like a bakery

I baked for a fundraiser on thursday and friday. I managed somehow to produce 6 loaves of bread, 2 pizza shells and about 20 blueberry muffins.

I only made sourdough. I overproduced on the starter, so I had to keep on baking in order to use it up.

the first up was the english muffin bread. I’ve made it before without sourdough and really love it, so I mixed up a batch with my starter and away we went. the process couldn’t be easier, you dump all the ingredients in the bowl and mix it up, let it rise, add one more ingredient and mix, dump into greased loaf pans, rise and then bake. really, how much easier could it be. no kneading. one bowl. not even any measuring cups/spoons because its all by weight. here’s a shot of the batter after rising:
sourdough english muffin bread, all alive after 1st rise
it looks kinda scary and bubbly. Like it might take over the kitchen if allowed. I guess if the bowl isn’t big enough, it might!

then I got to work on the “deluxe sourdough bread” its a more traditional bread recipe that involves kneading. the thing I learned with this recipe is that when it says to “let the dough rest” they mean it. I had never really done that before. so it rested, and it became the most silky beautiful dough I’ve ever seen. when I shaped it, it stayed where I put it. the gluten had relaxed enough not to fight with me. I couldn’t believe it! Here’s a shot of that beautiful dough after resting:
kneaded and rested sourdough
and here’s a picture of it shaped:
2 loaves of bread, about to go into the frdige for 'retarding'
then you put it in the fridge and let it stay there overnight. take it out in the morning, let it rise and then bake it. here it is all fresh from the oven:
my first real sourdough

I kept one for myself, and it was GOOD. David thought it was quite sour, but I’m not sure.

here are the recipes:

Sourdough English Muffin Bread (from Mike Avery, of Sourdough Home)

Grams Volume
Ingredient Baker’s
550 4 1/2 cups sifted Unbleached All-purpose Flour 100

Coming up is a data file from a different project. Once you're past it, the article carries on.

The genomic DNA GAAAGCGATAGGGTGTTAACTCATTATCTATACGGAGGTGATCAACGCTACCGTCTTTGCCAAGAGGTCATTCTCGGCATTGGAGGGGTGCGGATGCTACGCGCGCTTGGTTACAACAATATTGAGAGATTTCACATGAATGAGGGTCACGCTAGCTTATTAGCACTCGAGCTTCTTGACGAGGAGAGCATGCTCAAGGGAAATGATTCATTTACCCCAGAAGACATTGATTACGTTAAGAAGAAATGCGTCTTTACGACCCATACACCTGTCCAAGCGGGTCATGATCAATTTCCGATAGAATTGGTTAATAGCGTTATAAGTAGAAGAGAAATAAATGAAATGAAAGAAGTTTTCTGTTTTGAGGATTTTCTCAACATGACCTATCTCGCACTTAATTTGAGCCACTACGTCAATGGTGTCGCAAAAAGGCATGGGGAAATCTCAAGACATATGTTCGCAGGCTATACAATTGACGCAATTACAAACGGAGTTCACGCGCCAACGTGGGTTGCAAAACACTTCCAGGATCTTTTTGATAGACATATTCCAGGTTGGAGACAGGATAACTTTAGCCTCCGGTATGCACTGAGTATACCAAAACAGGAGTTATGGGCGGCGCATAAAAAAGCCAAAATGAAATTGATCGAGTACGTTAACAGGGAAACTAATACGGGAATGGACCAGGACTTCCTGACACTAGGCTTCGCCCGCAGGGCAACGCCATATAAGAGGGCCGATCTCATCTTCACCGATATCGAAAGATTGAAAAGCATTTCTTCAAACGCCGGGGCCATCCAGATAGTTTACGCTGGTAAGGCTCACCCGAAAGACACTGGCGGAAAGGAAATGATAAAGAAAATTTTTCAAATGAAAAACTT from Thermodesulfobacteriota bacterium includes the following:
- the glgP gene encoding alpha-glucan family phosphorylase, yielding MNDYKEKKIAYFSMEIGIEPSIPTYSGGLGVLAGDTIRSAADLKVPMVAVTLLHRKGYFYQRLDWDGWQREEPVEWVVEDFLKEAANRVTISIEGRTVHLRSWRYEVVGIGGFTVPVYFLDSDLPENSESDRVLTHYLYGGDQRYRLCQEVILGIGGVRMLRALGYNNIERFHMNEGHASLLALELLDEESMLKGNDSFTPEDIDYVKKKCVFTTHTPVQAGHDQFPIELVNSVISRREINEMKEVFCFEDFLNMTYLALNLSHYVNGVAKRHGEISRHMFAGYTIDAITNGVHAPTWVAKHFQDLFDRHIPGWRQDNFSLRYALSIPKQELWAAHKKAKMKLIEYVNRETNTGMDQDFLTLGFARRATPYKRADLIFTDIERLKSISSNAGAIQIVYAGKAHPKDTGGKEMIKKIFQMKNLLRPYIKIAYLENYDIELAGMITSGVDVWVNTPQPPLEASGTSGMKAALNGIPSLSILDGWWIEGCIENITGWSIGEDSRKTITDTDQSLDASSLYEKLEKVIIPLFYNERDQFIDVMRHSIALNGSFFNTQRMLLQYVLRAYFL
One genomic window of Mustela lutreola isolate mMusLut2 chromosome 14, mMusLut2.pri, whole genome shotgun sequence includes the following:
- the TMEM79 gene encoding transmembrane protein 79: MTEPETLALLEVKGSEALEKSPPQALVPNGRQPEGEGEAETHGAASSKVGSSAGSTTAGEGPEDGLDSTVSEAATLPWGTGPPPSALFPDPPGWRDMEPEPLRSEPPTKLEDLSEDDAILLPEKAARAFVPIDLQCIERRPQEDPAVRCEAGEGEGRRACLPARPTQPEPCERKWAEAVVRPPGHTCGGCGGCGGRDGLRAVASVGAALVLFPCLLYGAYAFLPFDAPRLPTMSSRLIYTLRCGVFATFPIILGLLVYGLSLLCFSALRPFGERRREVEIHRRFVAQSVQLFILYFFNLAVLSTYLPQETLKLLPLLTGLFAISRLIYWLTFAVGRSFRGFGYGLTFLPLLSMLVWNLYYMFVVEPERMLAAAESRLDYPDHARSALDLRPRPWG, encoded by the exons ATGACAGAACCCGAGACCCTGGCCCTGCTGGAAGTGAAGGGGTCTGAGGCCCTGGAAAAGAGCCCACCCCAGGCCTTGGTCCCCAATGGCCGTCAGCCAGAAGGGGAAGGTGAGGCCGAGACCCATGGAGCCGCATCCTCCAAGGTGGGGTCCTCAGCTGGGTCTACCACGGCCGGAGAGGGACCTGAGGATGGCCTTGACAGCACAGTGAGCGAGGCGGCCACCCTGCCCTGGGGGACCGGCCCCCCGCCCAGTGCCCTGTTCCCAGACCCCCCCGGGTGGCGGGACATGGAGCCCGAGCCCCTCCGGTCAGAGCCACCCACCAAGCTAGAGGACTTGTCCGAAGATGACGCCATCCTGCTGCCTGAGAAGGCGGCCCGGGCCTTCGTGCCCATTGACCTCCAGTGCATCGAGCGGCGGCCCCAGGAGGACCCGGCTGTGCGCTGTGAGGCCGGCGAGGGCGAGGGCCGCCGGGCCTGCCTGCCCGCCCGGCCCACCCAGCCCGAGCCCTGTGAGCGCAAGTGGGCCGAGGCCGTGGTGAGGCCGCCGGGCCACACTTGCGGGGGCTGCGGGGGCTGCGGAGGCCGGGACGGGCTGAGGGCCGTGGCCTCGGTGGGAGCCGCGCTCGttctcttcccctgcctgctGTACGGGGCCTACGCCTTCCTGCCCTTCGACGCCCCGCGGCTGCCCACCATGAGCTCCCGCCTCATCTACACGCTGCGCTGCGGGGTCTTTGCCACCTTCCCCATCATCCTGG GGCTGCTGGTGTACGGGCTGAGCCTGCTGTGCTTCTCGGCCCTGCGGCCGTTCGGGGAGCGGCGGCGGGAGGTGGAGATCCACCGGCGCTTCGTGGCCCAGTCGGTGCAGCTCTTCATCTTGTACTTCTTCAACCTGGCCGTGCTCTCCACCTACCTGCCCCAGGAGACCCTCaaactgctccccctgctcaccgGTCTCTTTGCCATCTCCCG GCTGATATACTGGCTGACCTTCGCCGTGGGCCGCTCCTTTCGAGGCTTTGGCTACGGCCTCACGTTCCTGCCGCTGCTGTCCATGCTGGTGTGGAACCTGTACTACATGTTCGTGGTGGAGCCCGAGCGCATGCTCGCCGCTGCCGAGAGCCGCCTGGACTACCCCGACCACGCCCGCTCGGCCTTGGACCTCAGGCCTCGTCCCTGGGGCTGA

23 4 tsp Salt 4.12
32 5 1/3 tsp Sugar 5.88
54 1/2 cup Dehydrated Milk Powder 9.8
390 1 2/3 cups water 71
540 2 cups active sourdough Culture 98
.5 1/4 tsp Baking Soda, dissolved in 2 TBSP water .6

Method: Put the flour, milk powder, salt, and sugar into a mixing bowl. Add the water and sourdough starter. Stir well.

Mixing the ingredients The idea is to stir this until it is smooth, and to develop gluten in the dough through stirring. Gluten is a stringy protein that gives bread its structure. It is a major protein in wheat flour. The dough comes together as you stir it. The stirring process helps align the gluten. As you stir, you’ll see strands begin to form. This stirring technique is used in many Italian breads, because Italian flours have a lot less protein than American flours. Stirring helps combine ingredients and get the dough ready for kneading.

The Rise Once the dough is well stirred, which should only take a few minutes, it’s time to cover it and let rise until doubled in size. This should take about 45 minutes to an hour to an hour and a half, depending on your starter and the temperature in your kitchen. During this time, the rise will help further develop the gluten.

Adding the soda Once the dough has doubled in size, it’s time to add add the baking soda dissolved in water. Stir the dough to deflate it and mix in the baking soda and water. As you stir the dough down you’ll again see the gluten strands. They’ll stick to the side of the bowl and your spoon. You want the dough to be small and smooth again.